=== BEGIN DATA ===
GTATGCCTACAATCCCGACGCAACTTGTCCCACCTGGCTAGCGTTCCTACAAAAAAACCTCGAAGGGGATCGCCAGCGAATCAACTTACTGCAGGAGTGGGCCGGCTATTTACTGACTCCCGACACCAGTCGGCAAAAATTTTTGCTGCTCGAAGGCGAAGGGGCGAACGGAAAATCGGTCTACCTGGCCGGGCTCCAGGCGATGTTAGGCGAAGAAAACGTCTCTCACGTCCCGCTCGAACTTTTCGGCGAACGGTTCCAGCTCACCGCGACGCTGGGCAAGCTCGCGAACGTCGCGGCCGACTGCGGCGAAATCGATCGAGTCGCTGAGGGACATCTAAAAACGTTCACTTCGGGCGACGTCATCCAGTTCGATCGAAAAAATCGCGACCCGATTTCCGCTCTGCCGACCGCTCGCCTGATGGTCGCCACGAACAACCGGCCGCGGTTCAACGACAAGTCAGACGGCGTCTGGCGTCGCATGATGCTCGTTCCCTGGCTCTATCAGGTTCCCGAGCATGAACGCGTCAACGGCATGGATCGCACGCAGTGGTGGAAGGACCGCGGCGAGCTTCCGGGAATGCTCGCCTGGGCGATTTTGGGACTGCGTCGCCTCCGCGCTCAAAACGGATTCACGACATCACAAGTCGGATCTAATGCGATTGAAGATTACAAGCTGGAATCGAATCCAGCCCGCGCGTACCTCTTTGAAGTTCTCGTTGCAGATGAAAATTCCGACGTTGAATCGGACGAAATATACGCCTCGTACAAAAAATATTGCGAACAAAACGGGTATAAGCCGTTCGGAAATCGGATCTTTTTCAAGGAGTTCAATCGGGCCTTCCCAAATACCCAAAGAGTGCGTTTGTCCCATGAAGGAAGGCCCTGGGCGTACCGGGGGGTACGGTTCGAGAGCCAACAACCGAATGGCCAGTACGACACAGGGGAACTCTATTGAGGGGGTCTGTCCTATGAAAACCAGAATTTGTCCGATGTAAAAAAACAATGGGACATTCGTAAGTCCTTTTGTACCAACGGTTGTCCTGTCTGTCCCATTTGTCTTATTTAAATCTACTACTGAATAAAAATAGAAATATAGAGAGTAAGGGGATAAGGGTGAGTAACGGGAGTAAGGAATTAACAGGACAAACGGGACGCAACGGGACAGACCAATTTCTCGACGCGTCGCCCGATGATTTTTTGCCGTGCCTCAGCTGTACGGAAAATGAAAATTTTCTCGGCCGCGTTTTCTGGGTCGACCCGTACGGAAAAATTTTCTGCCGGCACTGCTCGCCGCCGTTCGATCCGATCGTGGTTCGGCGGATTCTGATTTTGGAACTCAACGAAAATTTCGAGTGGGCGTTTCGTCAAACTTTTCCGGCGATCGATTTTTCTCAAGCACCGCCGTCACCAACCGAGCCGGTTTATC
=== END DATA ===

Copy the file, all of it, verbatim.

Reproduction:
GTATGCCTACAATCCCGACGCAACTTGTCCCACCTGGCTAGCGTTCCTACAAAAAAACCTCGAAGGGGATCGCCAGCGAATCAACTTACTGCAGGAGTGGGCCGGCTATTTACTGACTCCCGACACCAGTCGGCAAAAATTTTTGCTGCTCGAAGGCGAAGGGGCGAACGGAAAATCGGTCTACCTGGCCGGGCTCCAGGCGATGTTAGGCGAAGAAAACGTCTCTCACGTCCCGCTCGAACTTTTCGGCGAACGGTTCCAGCTCACCGCGACGCTGGGCAAGCTCGCGAACGTCGCGGCCGACTGCGGCGAAATCGATCGAGTCGCTGAGGGACATCTAAAAACGTTCACTTCGGGCGACGTCATCCAGTTCGATCGAAAAAATCGCGACCCGATTTCCGCTCTGCCGACCGCTCGCCTGATGGTCGCCACGAACAACCGGCCGCGGTTCAACGACAAGTCAGACGGCGTCTGGCGTCGCATGATGCTCGTTCCCTGGCTCTATCAGGTTCCCGAGCATGAACGCGTCAACGGCATGGATCGCACGCAGTGGTGGAAGGACCGCGGCGAGCTTCCGGGAATGCTCGCCTGGGCGATTTTGGGACTGCGTCGCCTCCGCGCTCAAAACGGATTCACGACATCACAAGTCGGATCTAATGCGATTGAAGATTACAAGCTGGAATCGAATCCAGCCCGCGCGTACCTCTTTGAAGTTCTCGTTGCAGATGAAAATTCCGACGTTGAATCGGACGAAATATACGCCTCGTACAAAAAATATTGCGAACAAAACGGGTATAAGCCGTTCGGAAATCGGATCTTTTTCAAGGAGTTCAATCGGGCCTTCCCAAATACCCAAAGAGTGCGTTTGTCCCATGAAGGAAGGCCCTGGGCGTACCGGGGGGTACGGTTCGAGAGCCAACAACCGAATGGCCAGTACGACACAGGGGAACTCTATTGAGGGGGTCTGTCCTATGAAAACCAGAATTTGTCCGATGTAAAAAAACAATGGGACATTCGTAAGTCCTTTTGTACCAACGGTTGTCCTGTCTGTCCCATTTGTCTTATTTAAATCTACTACTGAATAAAAATAGAAATATAGAGAGTAAGGGGATAAGGGTGAGTAACGGGAGTAAGGAATTAACAGGACAAACGGGACGCAACGGGACAGACCAATTTCTCGACGCGTCGCCCGATGATTTTTTGCCGTGCCTCAGCTGTACGGAAAATGAAAATTTTCTCGGCCGCGTTTTCTGGGTCGACCCGTACGGAAAAATTTTCTGCCGGCACTGCTCGCCGCCGTTCGATCCGATCGTGGTTCGGCGGATTCTGATTTTGGAACTCAACGAAAATTTCGAGTGGGCGTTTCGTCAAACTTTTCCGGCGATCGATTTTTCTCAAGCACCGCCGTCACCAACCGAGCCGGTTTATC